Not only this, the immune status of the host may modulate many immunological disorders and immune related diseases e.g. diabetes, cholesteraemia etc. The increase in awareness of the consumer about the side effects and cost of allopathic medicines has resurged the interest of the consumer in alternative therapy. The dietary materials are the most accepted alternative therapeutic agents. Hence the present study was designed to see the effect of consumption of probiotics in the form of ‘Lassi’ and ‘Dahi’, a common Punjabi food on systemic immunity and cholesteremia in human subjects. In addition the effect of probiotics consumption on hypertension was also observed.

Material and Methods

DIET: ‘ ‘Dahi’‘ and ‘ ‘Lassi’‘ made by fermenting the low fat milk, containing ‘lactobacillus sps. ‘, ‘Streptococcus sp. ‘ were procured from Verka Milk Plant Ltd., Mohali and checked for proximate composition and viable cell count 2.1 × 108 cfug-1 with routine microbiological methods were given to each subject to be consumed @ ‘ ‘Lassi’ ‘350 ± 50 g/d/subject and ‘ ‘Dahi’‘ 250 g/d/subject, for consecutive 30 days.

GROUPING: For cholesterol level; Total sixty volunteers were divided in two group; Group-Ia (n=30) as control, the volunteers in this group were not recommended any test diet during the period and test Group IIa (n=30) on test diet for 30 days.

For Hypertensive study:Total 20 hypertensive patients attending OPD of Govt. Rajindra Medical College and Hospital and Amar Hospital, Patiala, Punjab, for regular blood pressure check up were divided into two Groups:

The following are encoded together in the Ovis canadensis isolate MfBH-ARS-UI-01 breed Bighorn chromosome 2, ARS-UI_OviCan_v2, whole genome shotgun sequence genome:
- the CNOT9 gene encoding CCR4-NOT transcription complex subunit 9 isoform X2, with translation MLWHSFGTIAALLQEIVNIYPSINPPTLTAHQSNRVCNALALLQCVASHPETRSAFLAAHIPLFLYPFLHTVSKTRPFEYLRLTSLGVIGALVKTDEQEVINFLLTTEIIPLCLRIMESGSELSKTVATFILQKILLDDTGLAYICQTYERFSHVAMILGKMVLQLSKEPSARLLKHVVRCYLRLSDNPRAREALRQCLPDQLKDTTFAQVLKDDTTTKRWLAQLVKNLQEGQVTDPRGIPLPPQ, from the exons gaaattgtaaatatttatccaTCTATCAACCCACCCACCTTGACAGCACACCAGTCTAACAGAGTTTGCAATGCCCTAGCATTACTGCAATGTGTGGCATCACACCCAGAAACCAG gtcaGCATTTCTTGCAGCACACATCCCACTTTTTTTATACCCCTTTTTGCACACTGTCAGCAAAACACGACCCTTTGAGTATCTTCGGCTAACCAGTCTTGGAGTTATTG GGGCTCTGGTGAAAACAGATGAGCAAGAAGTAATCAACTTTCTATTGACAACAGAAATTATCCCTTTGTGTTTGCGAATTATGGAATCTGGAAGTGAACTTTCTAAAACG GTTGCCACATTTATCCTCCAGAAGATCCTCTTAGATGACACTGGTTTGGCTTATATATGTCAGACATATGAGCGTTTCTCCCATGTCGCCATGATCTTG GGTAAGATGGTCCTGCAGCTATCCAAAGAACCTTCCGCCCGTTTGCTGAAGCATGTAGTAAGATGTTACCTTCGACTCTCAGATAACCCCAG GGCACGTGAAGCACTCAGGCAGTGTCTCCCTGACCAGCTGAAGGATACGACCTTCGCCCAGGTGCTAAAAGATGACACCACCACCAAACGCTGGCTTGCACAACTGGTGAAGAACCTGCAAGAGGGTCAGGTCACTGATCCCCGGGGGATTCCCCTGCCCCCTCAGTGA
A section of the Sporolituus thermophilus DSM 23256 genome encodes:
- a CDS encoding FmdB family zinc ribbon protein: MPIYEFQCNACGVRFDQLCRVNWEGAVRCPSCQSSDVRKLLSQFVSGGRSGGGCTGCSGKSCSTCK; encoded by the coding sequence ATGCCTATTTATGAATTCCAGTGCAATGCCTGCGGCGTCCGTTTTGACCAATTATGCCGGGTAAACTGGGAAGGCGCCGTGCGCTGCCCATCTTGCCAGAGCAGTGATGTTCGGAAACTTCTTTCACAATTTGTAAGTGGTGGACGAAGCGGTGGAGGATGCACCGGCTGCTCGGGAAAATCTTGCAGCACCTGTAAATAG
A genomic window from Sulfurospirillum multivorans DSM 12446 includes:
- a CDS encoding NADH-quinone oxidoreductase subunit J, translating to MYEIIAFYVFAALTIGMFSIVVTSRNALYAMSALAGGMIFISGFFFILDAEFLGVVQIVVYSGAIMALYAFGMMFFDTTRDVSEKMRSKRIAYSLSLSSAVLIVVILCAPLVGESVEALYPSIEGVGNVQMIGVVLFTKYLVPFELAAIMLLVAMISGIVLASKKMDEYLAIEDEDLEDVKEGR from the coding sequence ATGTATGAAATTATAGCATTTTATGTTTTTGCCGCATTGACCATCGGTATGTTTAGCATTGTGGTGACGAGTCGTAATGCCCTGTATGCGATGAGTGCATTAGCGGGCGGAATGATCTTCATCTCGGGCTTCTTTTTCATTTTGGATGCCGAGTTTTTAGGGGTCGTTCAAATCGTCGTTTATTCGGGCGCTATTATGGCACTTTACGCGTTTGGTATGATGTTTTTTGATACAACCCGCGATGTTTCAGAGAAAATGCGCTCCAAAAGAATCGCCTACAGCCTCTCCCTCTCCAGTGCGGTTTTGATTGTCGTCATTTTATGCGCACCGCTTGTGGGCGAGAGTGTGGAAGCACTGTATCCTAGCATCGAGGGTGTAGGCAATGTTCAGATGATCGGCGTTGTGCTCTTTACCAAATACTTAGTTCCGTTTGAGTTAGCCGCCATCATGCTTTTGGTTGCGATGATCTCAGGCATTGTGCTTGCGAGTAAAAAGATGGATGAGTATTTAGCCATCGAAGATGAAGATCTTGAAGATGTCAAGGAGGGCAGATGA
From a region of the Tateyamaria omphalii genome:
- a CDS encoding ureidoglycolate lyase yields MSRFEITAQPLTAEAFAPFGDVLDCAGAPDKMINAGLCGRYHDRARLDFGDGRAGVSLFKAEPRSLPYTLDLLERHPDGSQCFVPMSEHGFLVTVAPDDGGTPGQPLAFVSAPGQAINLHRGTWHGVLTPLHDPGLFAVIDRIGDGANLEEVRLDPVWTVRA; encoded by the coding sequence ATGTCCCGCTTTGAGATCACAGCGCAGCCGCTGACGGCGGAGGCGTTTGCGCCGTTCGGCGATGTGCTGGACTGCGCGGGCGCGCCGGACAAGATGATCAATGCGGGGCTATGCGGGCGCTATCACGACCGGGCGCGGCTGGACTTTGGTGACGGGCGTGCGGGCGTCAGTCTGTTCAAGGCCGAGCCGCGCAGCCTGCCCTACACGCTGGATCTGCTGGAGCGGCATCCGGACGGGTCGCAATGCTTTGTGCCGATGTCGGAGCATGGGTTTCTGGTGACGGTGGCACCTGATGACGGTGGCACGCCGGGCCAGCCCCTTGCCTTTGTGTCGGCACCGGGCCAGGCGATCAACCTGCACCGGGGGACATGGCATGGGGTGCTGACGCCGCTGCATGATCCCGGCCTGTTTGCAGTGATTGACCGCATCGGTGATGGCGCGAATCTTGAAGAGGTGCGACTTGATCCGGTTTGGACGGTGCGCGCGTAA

Group–Ib (n=10) (control hypertensive), subjects were not on test diet.
Group-IIb (n=10) (test hypertensive) The patients in this group were having hypertensive disease but were not taking any kind of medication. In addition to the normal diet, this group volunteers took ‘Dahi’ ‘and ‘ ‘Lassi’ ‘daily for 30 days as given above. No attempts were made to alter life style pattern of volunteers and they were told to maintain their usual habits as per the advice of the consultant doctor for both anti-cholesterolemic and hypertensive study (13).

Follow up of study:The study design was described to each volunteer. Each Group was instructed to follow diet guidelines as suggested by White et al. (13) and consume ‘Lassi’ and ‘Dahi’ for 30 days. Multiple blood samples were obtained from each Group on the zero day and 30 day of study and assayed for total serum cholesterol, HDL-C, inducible nitric oxide synthase (INOs) activity and Nitroblue tetrazolium chloride (NBT) reduction test (a measure of immune status).

Estimation of Total serum cholesterol:
Total serum cholesterol was estimated by the method of Wybenga et al. (1) using commercial kit (Diagnostic Reagent Kit manufactured by Span Diagnostic Ltd., India) based on reaction of cholesterol hot solution of ferric perchlorate, ethyl acetate and sulphuric acid, which gives lavender color complex which is measured spectrophotometerically at 540 nm.